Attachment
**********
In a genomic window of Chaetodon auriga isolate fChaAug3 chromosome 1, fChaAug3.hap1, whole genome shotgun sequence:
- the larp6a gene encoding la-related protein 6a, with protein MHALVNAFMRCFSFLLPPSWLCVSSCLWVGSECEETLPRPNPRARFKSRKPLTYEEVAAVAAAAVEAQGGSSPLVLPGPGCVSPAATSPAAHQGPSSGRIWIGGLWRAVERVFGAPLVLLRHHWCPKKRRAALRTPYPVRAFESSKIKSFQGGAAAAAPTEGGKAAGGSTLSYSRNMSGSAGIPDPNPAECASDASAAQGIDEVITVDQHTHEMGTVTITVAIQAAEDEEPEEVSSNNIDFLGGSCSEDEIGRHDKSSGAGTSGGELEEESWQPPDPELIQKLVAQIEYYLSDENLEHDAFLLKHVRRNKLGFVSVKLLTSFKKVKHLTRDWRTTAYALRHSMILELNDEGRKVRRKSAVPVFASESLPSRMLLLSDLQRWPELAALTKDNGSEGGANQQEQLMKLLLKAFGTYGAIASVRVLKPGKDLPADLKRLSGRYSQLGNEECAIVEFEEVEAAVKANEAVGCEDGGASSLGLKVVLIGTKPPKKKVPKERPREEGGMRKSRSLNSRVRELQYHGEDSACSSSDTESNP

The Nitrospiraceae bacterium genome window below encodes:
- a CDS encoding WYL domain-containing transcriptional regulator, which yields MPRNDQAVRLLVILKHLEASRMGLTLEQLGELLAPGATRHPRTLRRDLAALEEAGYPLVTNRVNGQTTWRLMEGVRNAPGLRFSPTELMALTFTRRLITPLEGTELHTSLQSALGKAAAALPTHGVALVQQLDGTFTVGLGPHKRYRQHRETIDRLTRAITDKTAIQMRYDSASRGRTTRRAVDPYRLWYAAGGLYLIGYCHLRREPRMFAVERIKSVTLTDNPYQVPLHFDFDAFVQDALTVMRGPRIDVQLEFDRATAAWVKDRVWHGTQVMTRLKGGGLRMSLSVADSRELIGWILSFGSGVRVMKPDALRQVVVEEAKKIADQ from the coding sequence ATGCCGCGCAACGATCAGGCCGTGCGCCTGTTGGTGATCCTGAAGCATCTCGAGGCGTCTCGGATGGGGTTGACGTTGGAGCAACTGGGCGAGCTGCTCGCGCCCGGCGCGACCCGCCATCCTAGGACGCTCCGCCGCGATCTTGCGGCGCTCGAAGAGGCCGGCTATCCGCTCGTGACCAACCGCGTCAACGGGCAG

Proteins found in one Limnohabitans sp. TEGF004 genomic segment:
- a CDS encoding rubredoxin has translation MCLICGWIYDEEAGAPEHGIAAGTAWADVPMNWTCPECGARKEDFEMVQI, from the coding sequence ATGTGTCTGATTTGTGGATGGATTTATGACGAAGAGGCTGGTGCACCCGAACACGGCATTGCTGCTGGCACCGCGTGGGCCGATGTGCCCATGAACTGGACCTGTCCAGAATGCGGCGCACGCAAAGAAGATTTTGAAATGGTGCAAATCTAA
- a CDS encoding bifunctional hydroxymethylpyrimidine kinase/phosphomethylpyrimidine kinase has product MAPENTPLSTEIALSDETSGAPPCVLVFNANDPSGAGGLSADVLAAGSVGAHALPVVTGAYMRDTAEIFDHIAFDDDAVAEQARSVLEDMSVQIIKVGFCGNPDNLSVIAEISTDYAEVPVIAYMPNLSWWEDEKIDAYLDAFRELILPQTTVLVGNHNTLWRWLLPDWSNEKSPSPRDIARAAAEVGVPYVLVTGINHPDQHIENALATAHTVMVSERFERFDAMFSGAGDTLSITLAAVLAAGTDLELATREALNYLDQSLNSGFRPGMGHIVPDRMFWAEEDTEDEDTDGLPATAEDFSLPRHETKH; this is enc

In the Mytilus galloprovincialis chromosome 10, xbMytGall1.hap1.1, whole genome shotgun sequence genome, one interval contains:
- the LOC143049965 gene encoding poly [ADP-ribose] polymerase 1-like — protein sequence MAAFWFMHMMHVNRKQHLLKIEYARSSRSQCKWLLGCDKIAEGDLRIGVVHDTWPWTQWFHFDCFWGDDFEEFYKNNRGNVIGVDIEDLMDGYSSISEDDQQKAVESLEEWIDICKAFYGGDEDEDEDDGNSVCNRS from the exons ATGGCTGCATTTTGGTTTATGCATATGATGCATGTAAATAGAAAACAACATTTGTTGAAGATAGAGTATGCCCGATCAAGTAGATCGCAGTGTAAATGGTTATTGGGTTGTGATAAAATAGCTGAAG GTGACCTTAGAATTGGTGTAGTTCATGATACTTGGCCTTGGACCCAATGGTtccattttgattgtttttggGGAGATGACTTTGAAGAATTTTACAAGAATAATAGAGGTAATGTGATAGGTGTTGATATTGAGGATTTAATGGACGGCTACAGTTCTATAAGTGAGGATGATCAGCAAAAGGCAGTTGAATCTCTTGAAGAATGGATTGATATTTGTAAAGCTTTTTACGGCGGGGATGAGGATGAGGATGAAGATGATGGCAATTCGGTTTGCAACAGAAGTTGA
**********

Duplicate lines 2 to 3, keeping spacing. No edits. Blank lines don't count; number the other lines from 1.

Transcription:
- the larp6a gene encoding la-related protein 6a, with protein MHALVNAFMRCFSFLLPPSWLCVSSCLWVGSECEETLPRPNPRARFKSRKPLTYEEVAAVAAAAVEAQGGSSPLVLPGPGCVSPAATSPAAHQGPSSGRIWIGGLWRAVERVFGAPLVLLRHHWCPKKRRAALRTPYPVRAFESSKIKSFQGGAAAAAPTEGGKAAGGSTLSYSRNMSGSAGIPDPNPAECASDASAAQGIDEVITVDQHTHEMGTVTITVAIQAAEDEEPEEVSSNNIDFLGGSCSEDEIGRHDKSSGAGTSGGELEEESWQPPDPELIQKLVAQIEYYLSDENLEHDAFLLKHVRRNKLGFVSVKLLTSFKKVKHLTRDWRTTAYALRHSMILELNDEGRKVRRKSAVPVFASESLPSRMLLLSDLQRWPELAALTKDNGSEGGANQQEQLMKLLLKAFGTYGAIASVRVLKPGKDLPADLKRLSGRYSQLGNEECAIVEFEEVEAAVKANEAVGCEDGGASSLGLKVVLIGTKPPKKKVPKERPREEGGMRKSRSLNSRVRELQYHGEDSACSSSDTESNP

The Nitrospiraceae bacterium genome window below encodes: